The holy Priest Valentine desires to convert the heathen Emperor, and endeavors to convince him of the falsity of his idols and the truth of the Christian God. How is it with you? Have you a true knowledge of the God in whom you believe? Do you strive to obtain it? To prefer, and more frequently to go to the theatre than to listen to a sermon; to prefer, and more frequently to read, a silly, or perhaps a sinful book, than a book of devotion; to prefer, and more frequently to speak of worldly affairs, of voluptuousness, of games, of luxurious garments, of your neighbors’ faults, or even of obscenities, than of God and holy subjects; these are not the means by which men are led to the most necessary knowledge of God. By listening to the Word of God, by reading books of devotion, by pious conversation, and by divine contemplation, we come to the knowledge of God. Do you make use of these means, or do you, perhaps, think that it is not so necessary to attain a knowledge of God? What! You surely are aware that Christ said: “Now this is eternal life,” that is the condition, the foundation, the first means to the eternal life: “that they may know Thee, the only true God, and Jesus Christ, whom Thou hast sent” (St. John,, ch. xvii.).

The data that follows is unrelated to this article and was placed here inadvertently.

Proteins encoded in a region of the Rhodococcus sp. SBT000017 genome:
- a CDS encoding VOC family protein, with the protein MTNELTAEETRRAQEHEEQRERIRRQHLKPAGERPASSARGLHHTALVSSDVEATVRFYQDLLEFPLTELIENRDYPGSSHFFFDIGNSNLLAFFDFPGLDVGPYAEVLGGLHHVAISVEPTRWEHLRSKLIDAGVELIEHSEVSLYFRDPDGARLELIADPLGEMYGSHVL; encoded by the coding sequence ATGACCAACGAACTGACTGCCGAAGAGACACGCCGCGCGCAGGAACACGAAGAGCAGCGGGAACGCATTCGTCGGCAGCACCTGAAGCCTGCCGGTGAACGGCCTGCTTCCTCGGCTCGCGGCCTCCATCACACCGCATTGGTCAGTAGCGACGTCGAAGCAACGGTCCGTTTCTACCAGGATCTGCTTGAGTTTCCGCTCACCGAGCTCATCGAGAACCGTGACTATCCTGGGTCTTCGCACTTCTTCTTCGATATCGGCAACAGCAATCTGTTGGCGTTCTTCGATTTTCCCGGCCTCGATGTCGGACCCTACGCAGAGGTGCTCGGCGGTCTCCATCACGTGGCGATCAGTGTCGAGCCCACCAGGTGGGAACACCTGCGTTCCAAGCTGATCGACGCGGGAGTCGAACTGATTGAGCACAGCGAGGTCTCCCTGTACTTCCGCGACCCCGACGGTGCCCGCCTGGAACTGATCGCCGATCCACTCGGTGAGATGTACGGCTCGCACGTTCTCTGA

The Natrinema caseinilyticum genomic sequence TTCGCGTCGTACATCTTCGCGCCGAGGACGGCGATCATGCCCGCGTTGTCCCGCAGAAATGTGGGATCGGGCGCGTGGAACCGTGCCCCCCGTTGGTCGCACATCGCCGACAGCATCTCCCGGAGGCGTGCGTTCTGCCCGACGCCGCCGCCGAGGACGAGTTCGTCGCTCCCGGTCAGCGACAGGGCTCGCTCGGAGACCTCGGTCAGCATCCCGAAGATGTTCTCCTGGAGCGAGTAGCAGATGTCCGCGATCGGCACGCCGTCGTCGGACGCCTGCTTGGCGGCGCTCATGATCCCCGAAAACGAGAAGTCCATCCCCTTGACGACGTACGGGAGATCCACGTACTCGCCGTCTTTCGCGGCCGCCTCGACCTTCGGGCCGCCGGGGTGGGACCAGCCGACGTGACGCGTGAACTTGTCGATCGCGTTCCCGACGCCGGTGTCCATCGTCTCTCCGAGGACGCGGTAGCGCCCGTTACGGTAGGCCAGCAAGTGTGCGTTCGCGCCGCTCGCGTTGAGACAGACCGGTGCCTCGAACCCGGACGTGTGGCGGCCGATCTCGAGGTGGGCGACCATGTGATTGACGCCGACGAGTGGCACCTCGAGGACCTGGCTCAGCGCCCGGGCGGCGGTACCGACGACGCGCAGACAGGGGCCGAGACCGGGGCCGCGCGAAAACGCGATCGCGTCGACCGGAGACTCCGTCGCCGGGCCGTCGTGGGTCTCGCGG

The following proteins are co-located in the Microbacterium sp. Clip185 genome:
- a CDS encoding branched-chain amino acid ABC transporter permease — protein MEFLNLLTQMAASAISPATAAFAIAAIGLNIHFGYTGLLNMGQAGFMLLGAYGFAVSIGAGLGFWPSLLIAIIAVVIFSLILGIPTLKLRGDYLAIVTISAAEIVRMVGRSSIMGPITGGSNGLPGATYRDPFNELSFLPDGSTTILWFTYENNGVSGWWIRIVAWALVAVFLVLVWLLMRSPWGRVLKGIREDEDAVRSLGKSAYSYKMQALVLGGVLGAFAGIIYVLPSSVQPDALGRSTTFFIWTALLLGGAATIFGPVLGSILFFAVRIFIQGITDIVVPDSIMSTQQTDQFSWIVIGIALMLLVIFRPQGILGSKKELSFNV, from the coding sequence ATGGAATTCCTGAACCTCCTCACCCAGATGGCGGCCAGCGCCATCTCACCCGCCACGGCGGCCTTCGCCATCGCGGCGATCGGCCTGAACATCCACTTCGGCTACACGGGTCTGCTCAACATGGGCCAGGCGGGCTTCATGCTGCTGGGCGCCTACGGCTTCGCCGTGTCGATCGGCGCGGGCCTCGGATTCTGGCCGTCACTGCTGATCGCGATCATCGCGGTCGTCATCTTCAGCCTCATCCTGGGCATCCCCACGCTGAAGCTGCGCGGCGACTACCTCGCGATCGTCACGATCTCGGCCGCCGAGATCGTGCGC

Where there is no knowledge of God, there is no true faith in Him, no true hope, no true love, no fear of God, no hope of salvation. St. Jerome said rightly: “The man who acknowledges not God, should rather be called an unreasonable animal than a man.” Where the knowledge of God is wanting, there the greatest crimes find an easy entrance and prevail; according to the words of the Prophet, “There is no knowledge of God in the land. Cursing, and lying, and killing, and theft, and adultery have overflowed” (Osee, chapter iv.). What can follow such crimes but eternal ruin? Consequently, strive zealously, through the means above mentioned, to attain a true knowledge of God. The better your comprehension of God, the more immovable will be your faith, the firmer your hope, the more ardent your love for Him, the more fervent your zeal to serve Him, the more carefully will you shun sin and endeavor to perform good actions. And this, believe me, is the only path that leads to salvation.
Sermon by St. Augustine, Bishop